The Wolverines rank No. 4 in Athlon's Top 25 for 2019
With a new face at the helm of the Michigan offense in offensive coordinator Josh Gattis, the Wolverines are entering the 2019 season wide-eyed and full of ambition as they hope to improve on a 10–3 record and finally usurp Ohio State at the top of the Big Ten in Jim Harbaugh's fifth season. With that being said, if the bowl game was any indication of the kind of holes the Wolverines need to fill, there's plenty of work to be done on both sides of the ball to get back to the form they showed during their 10-game winning streak last season.
Previewing Michigan's Offense for 2019
The biggest question with Gattis' addition to the offense: What changes, exactly? The short answer: Gattis will introduce spread concepts and, in his words, completely remove the huddle from the equation.
This style of offense suits returning quarterback Shea Patterson, who finished last season with 2,600 yards and 22 touchdowns through the air. Before his transfer to U-M, Patterson ran a similar offense at Ole Miss, so the spread isn’t exactly foreign territory for the senior.
His return is a big boost for a quarterback room that has plenty of unproven depth. Dylan McCaffrey, Joe Milton, Brandon Peters and Cade McNamara are all expected to compete for positioning behind Patterson.
While the offense has many familiar faces returning, perhaps the one position that was hit hardest by attrition is running back. The Wolverines will have to recover from losing senior Karan Higdon and, unexpectedly, senior-to-be Chris Evans.
Returning players Christian Turner, who saw expanded carries in the Peach Bowl, and Tru Wilson are the only returning running backs with starting experience. Players such as Hassan Haskins and Ben VanSumeren have been moved to running back to add depth to the position, as the Wolverines often tinker with positions to find the best fit. The coaching staff is excited to see true freshman and early enrollee Zach Charbonnet, one of the top-rated running backs in the 2019 recruiting cycle, get to work on the field. However, that work will have to wait, as Charbonnet missed spring practice due to a medical procedure he had upon arriving in Ann Arbor.
The offensive line will be a position of strength for the Wolverines, as every player returns except for Juwann Bushell-Beatty at right tackle. After missing a handful of games at the end of the year, Andrew Stueber filled in for Bushell-Beatty at the Peach Bowl and returns as the sole right tackle with game experience.
The wide receiver position features returning faces such as Donovan Peoples-Jones, Nico Collins, Ronnie Bell and Tarik Black. This group is very talented but has lacked consistency due in part to injuries.
Previewing Michigan's Defense for 2019
The Michigan defense was hit hard by offseason attrition. Losing players such as defensive linemen Rashan Gary and Chase Winovich and linebacker Devin Bush Jr. would devastate any defense. Of course, the player departures aren't the only losses, as the Wolverines also lost defensive line coach Greg Mattison to arch-rival Ohio State, leaving Mattison’s replacement, Shaun Nua, with some work to do.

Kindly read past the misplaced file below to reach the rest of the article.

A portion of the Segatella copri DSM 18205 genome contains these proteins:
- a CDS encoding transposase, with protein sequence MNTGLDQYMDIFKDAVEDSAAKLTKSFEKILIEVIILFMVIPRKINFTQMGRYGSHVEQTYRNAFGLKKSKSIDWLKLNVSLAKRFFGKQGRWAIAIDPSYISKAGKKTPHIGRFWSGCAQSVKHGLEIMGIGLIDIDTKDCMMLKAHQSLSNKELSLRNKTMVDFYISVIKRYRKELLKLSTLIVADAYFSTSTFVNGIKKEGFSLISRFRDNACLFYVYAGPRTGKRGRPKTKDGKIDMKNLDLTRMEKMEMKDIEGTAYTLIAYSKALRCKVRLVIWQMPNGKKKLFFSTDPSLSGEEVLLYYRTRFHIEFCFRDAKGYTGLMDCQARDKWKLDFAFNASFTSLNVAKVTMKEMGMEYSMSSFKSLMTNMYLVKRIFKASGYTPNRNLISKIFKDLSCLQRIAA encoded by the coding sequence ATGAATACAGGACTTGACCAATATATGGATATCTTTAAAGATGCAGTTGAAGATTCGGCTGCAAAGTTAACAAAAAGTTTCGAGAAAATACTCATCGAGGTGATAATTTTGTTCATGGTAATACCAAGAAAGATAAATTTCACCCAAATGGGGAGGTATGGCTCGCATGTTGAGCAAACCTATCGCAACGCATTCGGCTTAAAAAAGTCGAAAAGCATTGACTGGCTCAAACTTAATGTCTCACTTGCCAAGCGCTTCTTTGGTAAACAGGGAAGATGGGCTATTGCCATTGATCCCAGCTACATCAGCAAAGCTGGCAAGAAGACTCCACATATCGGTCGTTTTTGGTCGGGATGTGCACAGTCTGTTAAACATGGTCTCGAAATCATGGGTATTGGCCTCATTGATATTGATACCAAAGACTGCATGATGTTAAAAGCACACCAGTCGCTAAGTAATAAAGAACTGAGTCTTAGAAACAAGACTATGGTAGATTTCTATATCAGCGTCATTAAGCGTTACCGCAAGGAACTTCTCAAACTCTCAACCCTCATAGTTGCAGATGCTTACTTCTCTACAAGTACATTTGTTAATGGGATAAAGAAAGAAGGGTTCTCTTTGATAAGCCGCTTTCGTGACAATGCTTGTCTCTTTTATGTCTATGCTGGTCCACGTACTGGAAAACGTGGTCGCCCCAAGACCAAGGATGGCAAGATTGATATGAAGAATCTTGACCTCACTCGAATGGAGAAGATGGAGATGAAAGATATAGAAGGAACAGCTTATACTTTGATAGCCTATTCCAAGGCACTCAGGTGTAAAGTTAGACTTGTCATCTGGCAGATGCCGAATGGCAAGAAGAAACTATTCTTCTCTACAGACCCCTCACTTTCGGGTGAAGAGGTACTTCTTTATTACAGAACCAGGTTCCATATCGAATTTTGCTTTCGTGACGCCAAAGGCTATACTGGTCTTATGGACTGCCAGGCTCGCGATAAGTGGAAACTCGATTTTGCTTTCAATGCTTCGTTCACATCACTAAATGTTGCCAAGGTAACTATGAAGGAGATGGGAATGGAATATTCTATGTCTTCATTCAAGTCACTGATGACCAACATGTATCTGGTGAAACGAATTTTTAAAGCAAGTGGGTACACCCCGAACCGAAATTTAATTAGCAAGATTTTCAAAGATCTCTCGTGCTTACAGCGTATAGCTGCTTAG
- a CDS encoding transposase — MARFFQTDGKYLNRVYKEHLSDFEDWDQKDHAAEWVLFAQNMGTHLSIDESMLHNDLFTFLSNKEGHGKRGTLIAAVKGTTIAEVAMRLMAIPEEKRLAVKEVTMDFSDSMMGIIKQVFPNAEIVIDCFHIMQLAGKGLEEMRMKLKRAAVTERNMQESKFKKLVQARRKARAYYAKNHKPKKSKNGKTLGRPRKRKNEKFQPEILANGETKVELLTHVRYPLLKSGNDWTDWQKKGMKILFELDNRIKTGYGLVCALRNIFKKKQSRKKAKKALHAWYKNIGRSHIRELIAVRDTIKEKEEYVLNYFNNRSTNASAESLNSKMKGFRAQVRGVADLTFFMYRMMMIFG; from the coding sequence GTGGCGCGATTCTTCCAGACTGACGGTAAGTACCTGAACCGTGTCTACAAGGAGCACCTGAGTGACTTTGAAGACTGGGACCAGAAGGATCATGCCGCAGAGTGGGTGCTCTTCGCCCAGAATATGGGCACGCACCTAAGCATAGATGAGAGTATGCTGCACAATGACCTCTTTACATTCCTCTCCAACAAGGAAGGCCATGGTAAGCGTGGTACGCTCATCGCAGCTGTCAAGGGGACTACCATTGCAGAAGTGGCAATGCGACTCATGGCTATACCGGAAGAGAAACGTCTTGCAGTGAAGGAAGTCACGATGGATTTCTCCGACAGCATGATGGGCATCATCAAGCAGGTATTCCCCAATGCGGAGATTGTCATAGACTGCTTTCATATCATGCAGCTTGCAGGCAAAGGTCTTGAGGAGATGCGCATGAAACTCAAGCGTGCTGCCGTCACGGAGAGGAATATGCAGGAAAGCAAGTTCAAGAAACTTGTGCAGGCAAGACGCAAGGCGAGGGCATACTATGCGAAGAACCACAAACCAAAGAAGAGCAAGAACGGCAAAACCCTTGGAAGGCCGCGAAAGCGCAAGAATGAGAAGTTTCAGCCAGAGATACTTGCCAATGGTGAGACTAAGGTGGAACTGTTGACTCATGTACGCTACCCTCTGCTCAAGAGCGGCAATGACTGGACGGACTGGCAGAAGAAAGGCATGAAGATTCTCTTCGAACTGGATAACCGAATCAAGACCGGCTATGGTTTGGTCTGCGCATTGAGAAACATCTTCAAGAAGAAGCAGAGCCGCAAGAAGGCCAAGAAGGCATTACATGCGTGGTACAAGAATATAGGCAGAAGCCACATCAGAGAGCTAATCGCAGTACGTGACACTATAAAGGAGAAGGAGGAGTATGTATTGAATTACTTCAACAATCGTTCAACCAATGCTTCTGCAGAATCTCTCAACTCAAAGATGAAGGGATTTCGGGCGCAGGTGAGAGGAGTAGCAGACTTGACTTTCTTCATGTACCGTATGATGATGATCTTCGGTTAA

With that being said, the cupboard certainly isn’t bare. Players such as Carlo Kemp, Michael Dwumfour and Aidan Hutchinson all return to the line and bring plenty of potential. Kwity Paye and linebacker/defensive lineman hybrid Josh Uche look to make the most of their expanded roles on the outside as well. Donovan Jeter and Luiji Vilain, both talented prospects coming out of high school, have yet to establish themselves due to injuries but are looking to stay healthy and make an impact. Other players who have a chance to work their way up the depth chart include Central Michigan transfer Mike Danna, Taylor Upshaw, Julius Welschof and true freshmen Mazi Smith and David Ojabo.
It was readily apparent during the Wolverines' bowl loss to Florida that replacing Bush, a consensus All-American who sat out the game to rest an injured hip, will certainly be a tall task. Returning linebacker Josh Ross worked the middle of the field in Bush’s absence in the bowl game and is expected to compete for the job. Outside linebacker Devin Gil will also compete at the open spot in a platoon-type role, with Jordan Anthony also in the mix.
Previewing Michigan's Specialists for 2019
An under-the-radar position battle to keep an eye on is at placekicker. Quinn Nordin won the starting job at the beginning of last season, but after an illness and an 11-for-16 conversion rate, Nordin was replaced by Jake Moody, who spent the year as the kickoff specialist. Moody kicked six field goals, a school record, in the victory over Indiana and never looked back. The choice to determine the starter won’t be an easy one.
While it'll be interesting to see how the Wolverines fill the holes on both sides of the ball, it's certainly not uncharted territory for Harbaugh and his program. After doing it once before with arguably a bigger rebuild in 2017, the Wolverines look primed to make another run at the Big Ten East title.